Some people love mushrooms, while others won’t touch ‘em with a three-foot pole. You’re here because you fall into the former category (and we salute you), but one thing everyone can agree on is that soggy, moldy mushrooms are seriously gross. If you’re wondering how to tell if mushrooms are bad—you know, because they’re kind of an enigma—our handy guide is here to help. (Spoiler: If they’re wrinkly, slimy, smelly or getting darker, it’s bad news.)

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How to Tell If Mushrooms Are Bad (Because the Last Thing You Need Is a Spoiled Shiitake)
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4 Ways to Tell if Mushrooms Have Gone Bad

1. They look wrinkly

Fresh mushrooms are plump with moisture and have smooth skin. The same cannot be said of fungi that’s been hanging out in your fridge for too long. In fact, wrinkled skin is a telltale sign that mushrooms have started to lose some of their moisture content and are thus past their prime.

2. They feel wet and slimy

There are many varieties of mushrooms, and not a single one of ‘em is supposed to be slimy. Indeed, mushrooms that have a slippery film are basically begging to be sent to the compost bin or trash can. Bottom line: We strongly suggest you take a hard pass on fungi that doesn’t feel dry to the touch, ‘cause it’s most certainly rotten.

3. They have turned a darker color

When it comes to mushrooms, discoloration of any kind is a major red flag. Mushrooms that have developed dark splotches or turned a uniformly darker shade than before should be disposed of. Still, it’s worth noting that unwashed mushrooms often have dirt on their surface, so be sure to keep that in mind when you’re assessing the situation.

4. They smell funny

Mushrooms that have a strong or sour odor are (unsurprisingly) not safe for consumption. Yep, old mushrooms, like many other expired foods, can get rancid—and the nose always knows, friends. As such, it’s best to give your shrooms a sniff before sending them into the frying pan. Mushrooms that are mostly fragrance-free, save for a faint smell of earth and dirt, are safe to eat; anything more pungent is a strong indicator of spoilage.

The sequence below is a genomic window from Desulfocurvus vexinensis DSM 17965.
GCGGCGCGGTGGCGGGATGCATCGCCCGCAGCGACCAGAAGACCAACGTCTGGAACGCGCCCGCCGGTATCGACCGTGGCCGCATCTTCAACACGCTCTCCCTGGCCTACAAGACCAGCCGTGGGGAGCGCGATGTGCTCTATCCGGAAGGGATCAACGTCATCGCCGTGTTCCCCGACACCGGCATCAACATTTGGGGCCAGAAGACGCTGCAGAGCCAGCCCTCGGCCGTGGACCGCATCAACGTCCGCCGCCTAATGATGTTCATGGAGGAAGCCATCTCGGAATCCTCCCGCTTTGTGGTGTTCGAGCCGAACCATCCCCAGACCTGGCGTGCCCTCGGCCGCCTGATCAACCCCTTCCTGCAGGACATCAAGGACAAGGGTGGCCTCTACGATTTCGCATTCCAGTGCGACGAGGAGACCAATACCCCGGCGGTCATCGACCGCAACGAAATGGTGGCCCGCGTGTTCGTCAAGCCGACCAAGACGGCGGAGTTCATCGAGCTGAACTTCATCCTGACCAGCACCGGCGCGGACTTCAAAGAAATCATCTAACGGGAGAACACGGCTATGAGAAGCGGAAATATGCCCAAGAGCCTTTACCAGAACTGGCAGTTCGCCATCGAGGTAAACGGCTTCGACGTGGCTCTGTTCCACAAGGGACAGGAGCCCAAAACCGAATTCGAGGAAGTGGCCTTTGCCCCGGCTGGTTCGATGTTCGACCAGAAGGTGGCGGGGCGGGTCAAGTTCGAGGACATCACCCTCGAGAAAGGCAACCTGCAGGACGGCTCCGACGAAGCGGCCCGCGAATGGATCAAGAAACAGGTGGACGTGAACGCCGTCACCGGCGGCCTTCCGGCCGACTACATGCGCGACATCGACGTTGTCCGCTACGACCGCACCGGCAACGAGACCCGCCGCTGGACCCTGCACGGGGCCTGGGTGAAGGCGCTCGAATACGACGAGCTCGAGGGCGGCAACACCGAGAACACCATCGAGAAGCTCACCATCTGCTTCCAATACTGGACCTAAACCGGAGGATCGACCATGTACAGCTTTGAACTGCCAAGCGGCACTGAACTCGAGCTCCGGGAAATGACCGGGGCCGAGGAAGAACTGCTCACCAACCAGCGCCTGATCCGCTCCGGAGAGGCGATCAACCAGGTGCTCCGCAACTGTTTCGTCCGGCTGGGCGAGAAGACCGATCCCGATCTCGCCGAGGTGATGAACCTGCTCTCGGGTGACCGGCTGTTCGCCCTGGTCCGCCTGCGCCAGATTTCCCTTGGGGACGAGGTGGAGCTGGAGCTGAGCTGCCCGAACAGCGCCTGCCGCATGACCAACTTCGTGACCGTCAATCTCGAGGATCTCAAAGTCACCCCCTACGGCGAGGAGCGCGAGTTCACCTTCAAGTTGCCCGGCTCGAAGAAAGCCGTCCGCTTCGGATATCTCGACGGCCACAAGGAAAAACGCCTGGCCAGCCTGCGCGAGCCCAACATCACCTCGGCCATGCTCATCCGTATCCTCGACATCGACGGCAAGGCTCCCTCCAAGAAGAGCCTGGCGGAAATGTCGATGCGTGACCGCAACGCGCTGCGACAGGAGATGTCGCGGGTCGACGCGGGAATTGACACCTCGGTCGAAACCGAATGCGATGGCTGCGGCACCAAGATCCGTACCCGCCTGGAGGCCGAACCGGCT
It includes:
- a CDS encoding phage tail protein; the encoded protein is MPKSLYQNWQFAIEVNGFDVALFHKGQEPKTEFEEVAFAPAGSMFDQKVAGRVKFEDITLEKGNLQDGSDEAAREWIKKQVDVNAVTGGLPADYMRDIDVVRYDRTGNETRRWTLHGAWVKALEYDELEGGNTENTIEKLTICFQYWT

How long do mushrooms last?

Good news: Mushrooms have a relatively long lifespan when stored properly. Fresh, whole mushrooms can last for one to two weeks in the fridge, while sliced ones should be cooked and consumed within four to seven days. That said, the lifespan of store-bought mushrooms really depends on the condition they were in when you purchased them—something you’d be wise to assess straight away—as well as how you store them when you get home. (See below for best storage practice.)

How to properly store mushrooms

Your instinct is to simply toss the plastic wrapped package in the fridge and call it a day—and that’s a-OK if mushrooms will be on the menu in the next few days. However, folks who want to extend the life of their fungi should know that the typical store packaging is not the way to go—namely because plastic wrap traps moisture and causes spoilage to happen faster. For this reason, the Mushroom Council recommends placing fresh, whole mushrooms in an open or perforated brown paper bag to allow for air circulation and discourage the development of mold and slimy stuff. Once you’ve relocated your mushrooms to a paper bag, simply stick them in the main compartment—not the crisper drawer—of the fridge and you’re good to go.

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